The castle's four stories surrounded a central courtyard, where the well was located. Several doorways led from the courtyard to the upper levels. An enormous kitchen block filled the ground floor and much of the first floor with several huge fireplaces, bread ovens, walk-in cupboards, sinks, and drains leading to storage cisterns in the basement. The pantry and buttery stood near by, poised to serve the guests in the ornate great hall, which spanned the area immediately above the main entranceway. Spiral staircases allowed access to the uppermost levels, which held the private apartments and, possibly, the chapel, before their destruction in the Civil War.

Old Wardour CastleWardour Castle remained in the hands of the Lovel family until 1461, when Edward IV ordered the seizure of the Lovel estates in retaliation for John Lovel's support of the Lancastrian cause during the Wars of the Roses. This John Lovel was the great-grandson of the John Lovel who built the castle 70 years earlier. In 1547, Sir Thomas Arundell, from Lanherne in Cornwall, purchased Wardour Castle, and it remained the property of the Arundells until its demise after the Civil War.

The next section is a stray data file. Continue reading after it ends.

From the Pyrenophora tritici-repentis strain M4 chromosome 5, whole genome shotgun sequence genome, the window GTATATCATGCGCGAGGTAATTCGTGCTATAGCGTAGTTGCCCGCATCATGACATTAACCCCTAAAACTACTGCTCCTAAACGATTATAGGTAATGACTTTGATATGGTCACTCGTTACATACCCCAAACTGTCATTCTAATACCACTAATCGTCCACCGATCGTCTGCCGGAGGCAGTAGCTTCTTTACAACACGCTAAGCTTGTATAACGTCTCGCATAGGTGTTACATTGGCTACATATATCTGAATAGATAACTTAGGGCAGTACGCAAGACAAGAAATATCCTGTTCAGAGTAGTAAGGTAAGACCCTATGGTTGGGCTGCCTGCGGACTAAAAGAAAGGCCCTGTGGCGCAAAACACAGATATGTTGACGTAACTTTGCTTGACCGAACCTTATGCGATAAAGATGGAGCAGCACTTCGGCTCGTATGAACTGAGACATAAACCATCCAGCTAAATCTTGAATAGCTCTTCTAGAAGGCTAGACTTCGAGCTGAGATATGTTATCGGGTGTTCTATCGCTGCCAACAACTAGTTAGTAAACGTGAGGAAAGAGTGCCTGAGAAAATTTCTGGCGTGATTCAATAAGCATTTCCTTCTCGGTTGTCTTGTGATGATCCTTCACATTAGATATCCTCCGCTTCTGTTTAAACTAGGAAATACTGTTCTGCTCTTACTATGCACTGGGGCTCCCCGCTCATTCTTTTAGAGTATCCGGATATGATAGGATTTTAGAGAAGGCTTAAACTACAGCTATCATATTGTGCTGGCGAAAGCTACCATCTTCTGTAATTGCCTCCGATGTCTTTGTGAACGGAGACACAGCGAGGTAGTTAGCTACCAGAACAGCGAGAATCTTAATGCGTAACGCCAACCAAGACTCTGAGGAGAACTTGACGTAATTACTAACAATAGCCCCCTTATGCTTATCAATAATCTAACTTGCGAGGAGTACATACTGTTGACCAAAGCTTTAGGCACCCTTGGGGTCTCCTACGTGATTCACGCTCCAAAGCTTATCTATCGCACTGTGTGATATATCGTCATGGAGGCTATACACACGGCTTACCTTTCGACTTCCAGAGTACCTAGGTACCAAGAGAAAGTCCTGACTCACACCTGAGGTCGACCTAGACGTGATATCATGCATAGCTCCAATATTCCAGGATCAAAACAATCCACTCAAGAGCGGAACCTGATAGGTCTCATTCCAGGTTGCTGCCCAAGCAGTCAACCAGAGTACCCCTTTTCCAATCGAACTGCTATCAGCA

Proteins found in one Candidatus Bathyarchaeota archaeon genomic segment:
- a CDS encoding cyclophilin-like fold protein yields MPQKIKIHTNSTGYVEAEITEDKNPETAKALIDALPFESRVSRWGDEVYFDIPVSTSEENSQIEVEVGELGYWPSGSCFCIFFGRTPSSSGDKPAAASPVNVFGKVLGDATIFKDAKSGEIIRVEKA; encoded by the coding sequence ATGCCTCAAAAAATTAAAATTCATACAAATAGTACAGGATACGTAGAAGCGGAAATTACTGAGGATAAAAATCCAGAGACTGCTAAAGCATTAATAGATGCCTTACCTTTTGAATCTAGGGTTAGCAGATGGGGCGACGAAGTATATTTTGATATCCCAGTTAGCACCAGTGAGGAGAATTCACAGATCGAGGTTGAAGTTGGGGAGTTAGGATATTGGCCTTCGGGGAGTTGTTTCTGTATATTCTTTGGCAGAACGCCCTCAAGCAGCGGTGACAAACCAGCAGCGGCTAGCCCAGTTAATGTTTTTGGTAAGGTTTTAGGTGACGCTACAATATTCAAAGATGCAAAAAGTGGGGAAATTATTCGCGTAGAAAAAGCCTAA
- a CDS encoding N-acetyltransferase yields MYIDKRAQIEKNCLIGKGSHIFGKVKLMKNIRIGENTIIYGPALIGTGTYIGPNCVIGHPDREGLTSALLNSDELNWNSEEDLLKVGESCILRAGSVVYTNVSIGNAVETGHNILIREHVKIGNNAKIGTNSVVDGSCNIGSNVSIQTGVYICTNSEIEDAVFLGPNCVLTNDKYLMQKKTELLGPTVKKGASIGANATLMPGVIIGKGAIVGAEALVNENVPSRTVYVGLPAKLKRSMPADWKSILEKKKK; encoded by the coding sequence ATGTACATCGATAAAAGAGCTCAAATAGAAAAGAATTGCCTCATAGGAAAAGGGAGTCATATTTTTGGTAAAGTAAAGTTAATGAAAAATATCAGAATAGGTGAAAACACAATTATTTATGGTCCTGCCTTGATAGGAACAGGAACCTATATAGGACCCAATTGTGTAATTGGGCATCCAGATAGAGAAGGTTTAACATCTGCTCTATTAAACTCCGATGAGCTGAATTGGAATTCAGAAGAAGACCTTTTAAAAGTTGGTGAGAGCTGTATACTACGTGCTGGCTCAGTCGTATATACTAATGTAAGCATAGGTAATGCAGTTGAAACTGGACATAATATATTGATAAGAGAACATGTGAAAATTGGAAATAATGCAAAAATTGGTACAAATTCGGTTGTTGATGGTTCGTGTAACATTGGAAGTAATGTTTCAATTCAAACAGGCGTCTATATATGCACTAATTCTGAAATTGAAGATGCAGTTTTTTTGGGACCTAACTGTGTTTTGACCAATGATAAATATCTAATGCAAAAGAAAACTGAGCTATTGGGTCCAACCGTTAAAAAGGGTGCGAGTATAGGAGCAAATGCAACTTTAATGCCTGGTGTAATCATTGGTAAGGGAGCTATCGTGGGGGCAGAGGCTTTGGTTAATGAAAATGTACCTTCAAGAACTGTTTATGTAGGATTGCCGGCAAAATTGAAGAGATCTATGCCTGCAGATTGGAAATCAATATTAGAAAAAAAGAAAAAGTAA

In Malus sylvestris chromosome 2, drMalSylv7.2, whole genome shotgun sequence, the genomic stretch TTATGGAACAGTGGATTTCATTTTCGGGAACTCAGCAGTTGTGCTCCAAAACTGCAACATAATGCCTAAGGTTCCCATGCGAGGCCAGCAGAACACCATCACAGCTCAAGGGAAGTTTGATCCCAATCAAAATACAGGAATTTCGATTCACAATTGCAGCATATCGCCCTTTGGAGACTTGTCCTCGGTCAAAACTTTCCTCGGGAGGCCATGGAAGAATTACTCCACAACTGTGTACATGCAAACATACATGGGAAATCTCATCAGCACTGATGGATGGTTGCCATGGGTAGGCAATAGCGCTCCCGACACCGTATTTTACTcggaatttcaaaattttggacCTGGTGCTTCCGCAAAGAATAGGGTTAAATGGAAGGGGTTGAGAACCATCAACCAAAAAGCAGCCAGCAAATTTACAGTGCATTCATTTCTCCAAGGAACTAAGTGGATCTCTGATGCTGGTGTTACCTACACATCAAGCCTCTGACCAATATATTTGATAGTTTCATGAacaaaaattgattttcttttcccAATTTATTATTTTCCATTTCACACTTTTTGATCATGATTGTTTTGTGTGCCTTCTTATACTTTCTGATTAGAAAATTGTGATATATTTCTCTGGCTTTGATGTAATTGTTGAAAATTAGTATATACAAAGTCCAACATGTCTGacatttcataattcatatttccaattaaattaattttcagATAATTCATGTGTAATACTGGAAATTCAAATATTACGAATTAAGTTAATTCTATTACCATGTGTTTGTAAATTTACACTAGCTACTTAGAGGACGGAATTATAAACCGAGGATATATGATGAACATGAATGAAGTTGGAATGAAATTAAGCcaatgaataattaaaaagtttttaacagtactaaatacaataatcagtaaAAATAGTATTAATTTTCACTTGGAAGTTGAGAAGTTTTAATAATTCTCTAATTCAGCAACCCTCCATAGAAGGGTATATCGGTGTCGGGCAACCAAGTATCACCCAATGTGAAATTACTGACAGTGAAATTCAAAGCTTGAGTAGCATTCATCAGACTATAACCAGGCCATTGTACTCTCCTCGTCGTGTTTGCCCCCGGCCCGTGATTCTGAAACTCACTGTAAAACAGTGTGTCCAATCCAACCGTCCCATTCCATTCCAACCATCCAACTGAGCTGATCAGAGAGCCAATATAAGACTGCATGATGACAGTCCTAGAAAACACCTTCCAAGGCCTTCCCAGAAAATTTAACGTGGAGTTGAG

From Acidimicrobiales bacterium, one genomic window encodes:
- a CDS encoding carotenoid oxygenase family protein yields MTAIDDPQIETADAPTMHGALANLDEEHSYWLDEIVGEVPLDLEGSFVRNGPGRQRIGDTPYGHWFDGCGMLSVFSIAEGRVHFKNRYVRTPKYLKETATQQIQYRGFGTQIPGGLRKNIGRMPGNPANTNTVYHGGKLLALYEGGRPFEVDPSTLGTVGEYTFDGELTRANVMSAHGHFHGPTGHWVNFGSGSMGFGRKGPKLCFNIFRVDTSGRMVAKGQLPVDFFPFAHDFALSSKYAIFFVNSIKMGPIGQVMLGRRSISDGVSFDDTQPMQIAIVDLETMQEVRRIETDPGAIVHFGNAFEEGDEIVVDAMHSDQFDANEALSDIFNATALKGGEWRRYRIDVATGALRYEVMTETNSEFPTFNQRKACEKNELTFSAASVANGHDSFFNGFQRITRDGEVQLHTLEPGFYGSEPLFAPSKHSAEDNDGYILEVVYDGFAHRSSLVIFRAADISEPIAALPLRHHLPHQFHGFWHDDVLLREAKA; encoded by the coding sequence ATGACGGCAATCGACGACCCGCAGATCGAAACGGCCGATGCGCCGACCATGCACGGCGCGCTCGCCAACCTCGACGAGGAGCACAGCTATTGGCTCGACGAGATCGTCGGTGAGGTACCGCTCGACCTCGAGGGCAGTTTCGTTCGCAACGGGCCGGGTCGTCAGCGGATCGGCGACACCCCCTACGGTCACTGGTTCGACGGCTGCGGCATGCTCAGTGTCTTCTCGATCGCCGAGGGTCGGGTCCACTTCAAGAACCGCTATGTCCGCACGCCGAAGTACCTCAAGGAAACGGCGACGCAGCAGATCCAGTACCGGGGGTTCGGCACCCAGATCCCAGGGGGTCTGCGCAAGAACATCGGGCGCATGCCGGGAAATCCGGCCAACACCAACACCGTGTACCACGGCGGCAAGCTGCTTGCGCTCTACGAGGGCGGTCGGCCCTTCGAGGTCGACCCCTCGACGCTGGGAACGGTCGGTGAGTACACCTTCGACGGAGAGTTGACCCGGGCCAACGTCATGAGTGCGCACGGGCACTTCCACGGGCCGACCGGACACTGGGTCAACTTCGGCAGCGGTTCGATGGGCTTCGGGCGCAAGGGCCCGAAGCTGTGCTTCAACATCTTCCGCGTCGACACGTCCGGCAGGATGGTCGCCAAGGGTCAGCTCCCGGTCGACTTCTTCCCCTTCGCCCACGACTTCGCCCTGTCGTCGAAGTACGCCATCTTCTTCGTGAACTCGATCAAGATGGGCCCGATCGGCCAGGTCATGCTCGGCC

When Sir Matthew Arundell altered the castle into a more comfortable home in 1570, he weakened the structure's defensive capabilities by removing the towers that flanked the main entrance. In their place, however, Arundell added one of the castle's finest features, a curious set of decorated shell-headed seats, and adorned the facade with a bust of Christ and the family's coat of arms. Above the entryway he also embedded an inscription, which emphasized his role in the rebuilding of the castle and his hereditary ties to the Arundells at Lanherne. It also included the date, 1578. Besides embellishing the main entrance, Matthew remodeled the great hall, added a new minstrel's gallery, realigned the doorways, added more fireplaces, and replaced most of the windows.